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Factiva Expands Its RSS Feed Capabilities in a Deal with NewsGator
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Posted On May 9, 2005
Beginning May 19, 2005, Factiva customers will have an additional option for receiving results from their "track current awareness" searches—an Enterprise RSS feed via NewsGator online and NewsGator Microsoft Outlook. Note that this enterprise version of RSS requires you to be a Factiva subscriber to receive updates and that the feeds are limited to NewsGator as the aggregator. Factiva's Editor's Choice feeds will also be available in NewsGator premium products beginning in early June. However, Factiva customers will not pay to download and use the NewsGator Business Subscriptions product.

According to Karin Borchert, Factiva's chief product officer, "This is another way to extend the value of what we're delivering." Current awareness search results can also be delivered by e-mail, on a News Page, or in a Track folder. Two types of Track folders exist—one that can be seen only by the subscriber and one that can be shared with a group. In many ways, Factiva RSS feeds are simply another form of push technology. Adding NewsGator RSS feeds fits well with enterprise work flows, particularly in its integration with Microsoft Outlook.

Factiva is not completely new to delivering information via an RSS feed. Sharp-eyed subscribers noted a few months ago that the "Editor's Choice" selections could be delivered via a beta version of Factiva RSS by clicking on the orange RSS beta button. Editor's Choice pieces are news articles classified into 25 broad industry groupings, including Accounting/Consulting, Consumer Products, Hotels/Restaurants/Casinos, Insurance, Media, Pharmaceuticals, and Transportation/Shipping. Unlike the deal with NewsGator, the Editor's Choice information can be used with any RSS aggregator.

The decision to offer Editor's Choice in a beta RSS provided "market validation" for this delivery model, says Borchert. She is very enthusiastic about the feedback received from users, which was overwhelmingly positive. "Customers were increasingly asking for RSS feeds and sent lots of short notes saying they were delighted when we implemented the RSS beta." One problem identified by users was authentication. If the authentication was complex, particularly as with distinctions between personal and group Track folders, the RSS feeds didn't work. Using NewsGator as the RSS platform solves this problem.

Another advantage Factiva receives from working with NewsGator is exposure: Factiva may gain new customers who had not heard of the company previously. "It speaks to the way the world and the content supply chain is changing," notes Borchert. "RSS is just another model. For the newer generation, it's a given. It's how they want to get information."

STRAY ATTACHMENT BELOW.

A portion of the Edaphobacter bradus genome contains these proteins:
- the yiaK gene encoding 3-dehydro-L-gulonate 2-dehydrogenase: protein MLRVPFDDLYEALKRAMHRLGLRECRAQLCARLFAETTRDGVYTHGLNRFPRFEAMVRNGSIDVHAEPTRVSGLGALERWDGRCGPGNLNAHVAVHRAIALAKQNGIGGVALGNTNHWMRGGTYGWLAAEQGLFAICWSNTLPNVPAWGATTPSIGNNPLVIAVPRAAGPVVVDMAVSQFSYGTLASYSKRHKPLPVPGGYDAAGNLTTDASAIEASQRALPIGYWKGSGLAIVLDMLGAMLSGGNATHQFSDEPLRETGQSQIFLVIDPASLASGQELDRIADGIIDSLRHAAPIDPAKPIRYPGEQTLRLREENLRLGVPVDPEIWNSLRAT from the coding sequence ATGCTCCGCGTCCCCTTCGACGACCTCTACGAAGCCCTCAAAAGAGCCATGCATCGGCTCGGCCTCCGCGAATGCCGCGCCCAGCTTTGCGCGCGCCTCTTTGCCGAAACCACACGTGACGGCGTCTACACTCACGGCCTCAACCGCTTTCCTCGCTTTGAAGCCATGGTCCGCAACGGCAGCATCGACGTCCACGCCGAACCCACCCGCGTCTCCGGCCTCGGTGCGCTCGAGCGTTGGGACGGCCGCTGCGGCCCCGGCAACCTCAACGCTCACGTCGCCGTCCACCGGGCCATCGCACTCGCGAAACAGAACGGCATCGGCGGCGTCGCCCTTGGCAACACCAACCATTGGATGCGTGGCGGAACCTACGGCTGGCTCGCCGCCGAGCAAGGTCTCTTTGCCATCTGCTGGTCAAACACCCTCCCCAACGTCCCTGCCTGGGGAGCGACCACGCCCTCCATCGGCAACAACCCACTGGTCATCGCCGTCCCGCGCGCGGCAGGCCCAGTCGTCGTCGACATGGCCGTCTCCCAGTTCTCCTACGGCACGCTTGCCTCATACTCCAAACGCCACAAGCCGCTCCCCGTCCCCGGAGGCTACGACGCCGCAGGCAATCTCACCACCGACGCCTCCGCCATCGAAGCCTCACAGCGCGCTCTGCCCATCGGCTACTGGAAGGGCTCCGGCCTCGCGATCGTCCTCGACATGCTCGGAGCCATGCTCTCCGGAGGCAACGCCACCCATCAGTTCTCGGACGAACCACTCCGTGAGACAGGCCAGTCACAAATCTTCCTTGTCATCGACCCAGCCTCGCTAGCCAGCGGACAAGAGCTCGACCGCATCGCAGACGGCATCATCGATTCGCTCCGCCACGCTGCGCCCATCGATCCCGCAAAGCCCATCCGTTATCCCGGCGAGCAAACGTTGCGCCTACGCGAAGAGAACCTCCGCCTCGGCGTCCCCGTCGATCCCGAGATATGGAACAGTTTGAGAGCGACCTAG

RSS not only gives people information the way they want to receive it, it also places premium content alongside opinion pieces that show up as blogs. This can lead to interesting juxtapositions of fact and critiques that traditional information delivery misses. Blogs can point out what was missed or misunderstood in a mainstream media article. They could also indicate popular opinion on a business issue or industry product, regardless of whether that opinion is backed up by facts. Balancing the two sources of news will become increasingly important as business journalism changes. "It's a different way to look at information," says Borchert.

RSS feeds have not escaped the notice of other online search services favored by information professionals. LexisNexis' Mealey Publications & Conferences Group has its top legal news as an RSS feed with more than 50 legal news channels, ranging from the general (insurance, privacy, international property) to the specific (Baycol, latex, asbestos). LexisNexis reports that it has "the capability of pushing RSS streams out to our subscribers, but to date our customers get their feeds from our direct publishing (Publisher) product in either XML or HTML." Thomson Dialog is transmitting its press releases via RSS feed, and the company is "in the exploratory phase of offering Dialog Alerts via RSS." Look for RSS Alerts sometime in 2006.

An article by Steve Smith, "Tapping the Feed: In Search of an RSS Money Trail," which appeared in the March 2005 issue of EContent (http://www.econtentmag.com), predicted the convergence of fee-based RSS delivery of information to the enterprise. Smith quoted Ross Mayfield, CEO of Socialtext (http://www.socialtext.com), as saying, "You will see companies like Factiva make a big push in that area." The next person quoted in the article is Greg Reinacker, president of NewsGator, who said he couldn't go into detail about pending deals. With 20/20 hindsight, he was probably referring to his negotiations to deliver Factiva Track to enterprise customers. For those who love RSS feeds (and there are more every day), this deal between Factiva and NewsGator is welcome indeed.


Marydee Ojala is the editor-in-chief of Online Searcher magazine, chairs WebSearch University, and is Program Development Director for Enterprise Search & Discovery.

Email Marydee Ojala
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